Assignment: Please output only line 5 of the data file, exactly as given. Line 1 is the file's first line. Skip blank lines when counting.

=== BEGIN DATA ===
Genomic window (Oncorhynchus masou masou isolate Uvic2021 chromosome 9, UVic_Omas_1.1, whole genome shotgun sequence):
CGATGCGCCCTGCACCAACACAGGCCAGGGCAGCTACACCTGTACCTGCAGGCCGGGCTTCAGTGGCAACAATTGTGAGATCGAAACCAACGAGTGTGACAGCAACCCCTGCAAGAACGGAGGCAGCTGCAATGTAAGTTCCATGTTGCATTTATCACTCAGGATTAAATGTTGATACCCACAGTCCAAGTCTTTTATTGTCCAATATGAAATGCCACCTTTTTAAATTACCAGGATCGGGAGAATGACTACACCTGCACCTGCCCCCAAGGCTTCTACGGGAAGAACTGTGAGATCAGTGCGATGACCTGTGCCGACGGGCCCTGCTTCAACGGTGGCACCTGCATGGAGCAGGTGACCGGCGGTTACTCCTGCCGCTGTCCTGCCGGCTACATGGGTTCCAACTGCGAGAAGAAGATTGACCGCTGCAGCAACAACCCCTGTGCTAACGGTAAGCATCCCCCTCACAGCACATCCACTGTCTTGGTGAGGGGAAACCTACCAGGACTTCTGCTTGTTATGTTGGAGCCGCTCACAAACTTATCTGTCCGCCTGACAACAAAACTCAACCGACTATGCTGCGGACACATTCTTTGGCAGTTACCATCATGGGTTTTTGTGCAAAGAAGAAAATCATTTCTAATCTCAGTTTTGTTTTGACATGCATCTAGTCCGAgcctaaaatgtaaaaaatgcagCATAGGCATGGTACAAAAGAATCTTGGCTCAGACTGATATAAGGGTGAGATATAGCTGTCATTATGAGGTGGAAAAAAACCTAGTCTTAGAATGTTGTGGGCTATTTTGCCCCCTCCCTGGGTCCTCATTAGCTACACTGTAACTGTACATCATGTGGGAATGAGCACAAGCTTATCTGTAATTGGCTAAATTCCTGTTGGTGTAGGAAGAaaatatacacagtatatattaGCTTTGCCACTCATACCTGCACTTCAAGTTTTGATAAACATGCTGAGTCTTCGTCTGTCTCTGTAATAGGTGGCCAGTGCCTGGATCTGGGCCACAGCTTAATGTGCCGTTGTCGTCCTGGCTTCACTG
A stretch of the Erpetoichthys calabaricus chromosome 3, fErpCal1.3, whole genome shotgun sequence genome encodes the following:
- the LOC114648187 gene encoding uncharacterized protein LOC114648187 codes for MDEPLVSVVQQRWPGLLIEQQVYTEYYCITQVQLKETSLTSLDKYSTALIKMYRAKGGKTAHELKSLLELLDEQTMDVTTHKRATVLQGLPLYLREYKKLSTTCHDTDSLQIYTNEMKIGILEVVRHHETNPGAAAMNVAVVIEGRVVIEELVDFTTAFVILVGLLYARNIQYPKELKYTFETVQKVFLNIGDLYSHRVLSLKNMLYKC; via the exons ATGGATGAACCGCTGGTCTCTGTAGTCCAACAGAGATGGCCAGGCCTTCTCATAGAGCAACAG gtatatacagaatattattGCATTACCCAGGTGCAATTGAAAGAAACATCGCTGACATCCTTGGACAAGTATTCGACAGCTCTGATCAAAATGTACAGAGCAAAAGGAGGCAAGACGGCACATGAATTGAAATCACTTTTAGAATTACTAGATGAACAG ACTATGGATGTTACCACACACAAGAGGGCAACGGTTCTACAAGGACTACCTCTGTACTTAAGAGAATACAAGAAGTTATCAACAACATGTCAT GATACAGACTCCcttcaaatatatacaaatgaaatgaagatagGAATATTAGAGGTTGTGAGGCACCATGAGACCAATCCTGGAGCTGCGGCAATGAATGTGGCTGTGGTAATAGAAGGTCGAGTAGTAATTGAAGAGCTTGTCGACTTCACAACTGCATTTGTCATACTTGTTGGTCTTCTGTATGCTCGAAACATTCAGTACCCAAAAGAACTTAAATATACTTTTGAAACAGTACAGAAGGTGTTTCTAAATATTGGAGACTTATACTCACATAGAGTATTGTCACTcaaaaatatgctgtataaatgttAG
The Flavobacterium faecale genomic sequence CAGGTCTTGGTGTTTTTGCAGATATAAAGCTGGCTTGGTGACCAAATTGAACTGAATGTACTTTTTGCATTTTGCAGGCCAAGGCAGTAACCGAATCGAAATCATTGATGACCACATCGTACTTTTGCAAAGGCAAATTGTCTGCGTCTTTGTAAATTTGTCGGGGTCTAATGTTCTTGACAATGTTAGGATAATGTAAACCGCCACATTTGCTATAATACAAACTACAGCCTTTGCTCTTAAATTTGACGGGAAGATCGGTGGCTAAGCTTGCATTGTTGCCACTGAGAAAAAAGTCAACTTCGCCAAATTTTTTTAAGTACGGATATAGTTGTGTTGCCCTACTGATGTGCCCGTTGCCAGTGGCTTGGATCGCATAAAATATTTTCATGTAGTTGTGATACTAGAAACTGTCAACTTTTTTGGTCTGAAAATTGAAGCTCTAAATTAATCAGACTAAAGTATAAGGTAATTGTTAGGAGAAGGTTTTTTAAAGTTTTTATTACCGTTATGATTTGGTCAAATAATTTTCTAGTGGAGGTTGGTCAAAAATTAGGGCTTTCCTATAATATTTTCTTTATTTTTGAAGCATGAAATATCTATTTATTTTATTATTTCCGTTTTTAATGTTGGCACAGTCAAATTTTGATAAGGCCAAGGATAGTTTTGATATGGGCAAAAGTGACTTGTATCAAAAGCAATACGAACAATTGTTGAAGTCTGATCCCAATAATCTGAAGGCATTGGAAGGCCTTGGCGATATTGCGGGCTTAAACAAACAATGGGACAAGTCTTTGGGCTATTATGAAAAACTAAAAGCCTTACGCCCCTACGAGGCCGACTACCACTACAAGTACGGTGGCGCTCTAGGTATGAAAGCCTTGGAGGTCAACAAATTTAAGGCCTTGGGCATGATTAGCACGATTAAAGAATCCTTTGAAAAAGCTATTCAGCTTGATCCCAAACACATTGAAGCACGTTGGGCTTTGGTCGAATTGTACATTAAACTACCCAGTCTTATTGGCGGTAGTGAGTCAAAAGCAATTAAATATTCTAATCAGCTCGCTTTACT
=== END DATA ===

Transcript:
The Flavobacterium faecale genomic sequence CAGGTCTTGGTGTTTTTGCAGATATAAAGCTGGCTTGGTGACCAAATTGAACTGAATGTACTTTTTGCATTTTGCAGGCCAAGGCAGTAACCGAATCGAAATCATTGATGACCACATCGTACTTTTGCAAAGGCAAATTGTCTGCGTCTTTGTAAATTTGTCGGGGTCTAATGTTCTTGACAATGTTAGGATAATGTAAACCGCCACATTTGCTATAATACAAACTACAGCCTTTGCTCTTAAATTTGACGGGAAGATCGGTGGCTAAGCTTGCATTGTTGCCACTGAGAAAAAAGTCAACTTCGCCAAATTTTTTTAAGTACGGATATAGTTGTGTTGCCCTACTGATGTGCCCGTTGCCAGTGGCTTGGATCGCATAAAATATTTTCATGTAGTTGTGATACTAGAAACTGTCAACTTTTTTGGTCTGAAAATTGAAGCTCTAAATTAATCAGACTAAAGTATAAGGTAATTGTTAGGAGAAGGTTTTTTAAAGTTTTTATTACCGTTATGATTTGGTCAAATAATTTTCTAGTGGAGGTTGGTCAAAAATTAGGGCTTTCCTATAATATTTTCTTTATTTTTGAAGCATGAAATATCTATTTATTTTATTATTTCCGTTTTTAATGTTGGCACAGTCAAATTTTGATAAGGCCAAGGATAGTTTTGATATGGGCAAAAGTGACTTGTATCAAAAGCAATACGAACAATTGTTGAAGTCTGATCCCAATAATCTGAAGGCATTGGAAGGCCTTGGCGATATTGCGGGCTTAAACAAACAATGGGACAAGTCTTTGGGCTATTATGAAAAACTAAAAGCCTTACGCCCCTACGAGGCCGACTACCACTACAAGTACGGTGGCGCTCTAGGTATGAAAGCCTTGGAGGTCAACAAATTTAAGGCCTTGGGCATGATTAGCACGATTAAAGAATCCTTTGAAAAAGCTATTCAGCTTGATCCCAAACACATTGAAGCACGTTGGGCTTTGGTCGAATTGTACATTAAACTACCCAGTCTTATTGGCGGTAGTGAGTCAAAAGCAATTAAATATTCTAATCAGCTCGCTTTACT